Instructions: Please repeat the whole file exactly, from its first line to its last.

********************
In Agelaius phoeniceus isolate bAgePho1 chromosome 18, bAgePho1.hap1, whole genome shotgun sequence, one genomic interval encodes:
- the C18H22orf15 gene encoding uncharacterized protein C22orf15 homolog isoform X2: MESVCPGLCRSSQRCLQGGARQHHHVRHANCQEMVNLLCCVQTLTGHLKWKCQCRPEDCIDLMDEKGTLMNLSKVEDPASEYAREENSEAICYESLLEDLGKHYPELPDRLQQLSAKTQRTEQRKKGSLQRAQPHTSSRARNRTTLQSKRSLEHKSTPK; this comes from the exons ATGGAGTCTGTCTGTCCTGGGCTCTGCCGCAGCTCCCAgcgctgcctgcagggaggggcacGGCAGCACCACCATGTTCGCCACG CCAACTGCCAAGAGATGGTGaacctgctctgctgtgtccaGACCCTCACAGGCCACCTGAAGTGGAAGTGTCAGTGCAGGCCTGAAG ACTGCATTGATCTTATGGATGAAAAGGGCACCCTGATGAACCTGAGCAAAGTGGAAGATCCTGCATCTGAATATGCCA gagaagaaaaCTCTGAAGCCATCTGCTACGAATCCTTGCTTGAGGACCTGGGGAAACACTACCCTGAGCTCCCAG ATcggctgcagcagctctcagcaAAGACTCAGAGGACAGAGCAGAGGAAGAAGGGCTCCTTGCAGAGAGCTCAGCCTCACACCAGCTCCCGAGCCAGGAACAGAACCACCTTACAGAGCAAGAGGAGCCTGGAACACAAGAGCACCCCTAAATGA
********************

In Agelaius phoeniceus isolate bAgePho1 chromosome 18, bAgePho1.hap1, whole genome shotgun sequence, one genomic interval encodes:
- the C18H22orf15 gene encoding uncharacterized protein C22orf15 homolog isoform X2: MESVCPGLCRSSQRCLQGGARQHHHVRHANCQEMVNLLCCVQTLTGHLKWKCQCRPEDCIDLMDEKGTLMNLSKVEDPASEYAREENSEAICYESLLEDLGKHYPELPDRLQQLSAKTQRTEQRKKGSLQRAQPHTSSRARNRTTLQSKRSLEHKSTPK; this comes from the exons ATGGAGTCTGTCTGTCCTGGGCTCTGCCGCAGCTCCCAgcgctgcctgcagggaggggcacGGCAGCACCACCATGTTCGCCACG CCAACTGCCAAGAGATGGTGaacctgctctgctgtgtccaGACCCTCACAGGCCACCTGAAGTGGAAGTGTCAGTGCAGGCCTGAAG ACTGCATTGATCTTATGGATGAAAAGGGCACCCTGATGAACCTGAGCAAAGTGGAAGATCCTGCATCTGAATATGCCA gagaagaaaaCTCTGAAGCCATCTGCTACGAATCCTTGCTTGAGGACCTGGGGAAACACTACCCTGAGCTCCCAG ATcggctgcagcagctctcagcaAAGACTCAGAGGACAGAGCAGAGGAAGAAGGGCTCCTTGCAGAGAGCTCAGCCTCACACCAGCTCCCGAGCCAGGAACAGAACCACCTTACAGAGCAAGAGGAGCCTGGAACACAAGAGCACCCCTAAATGA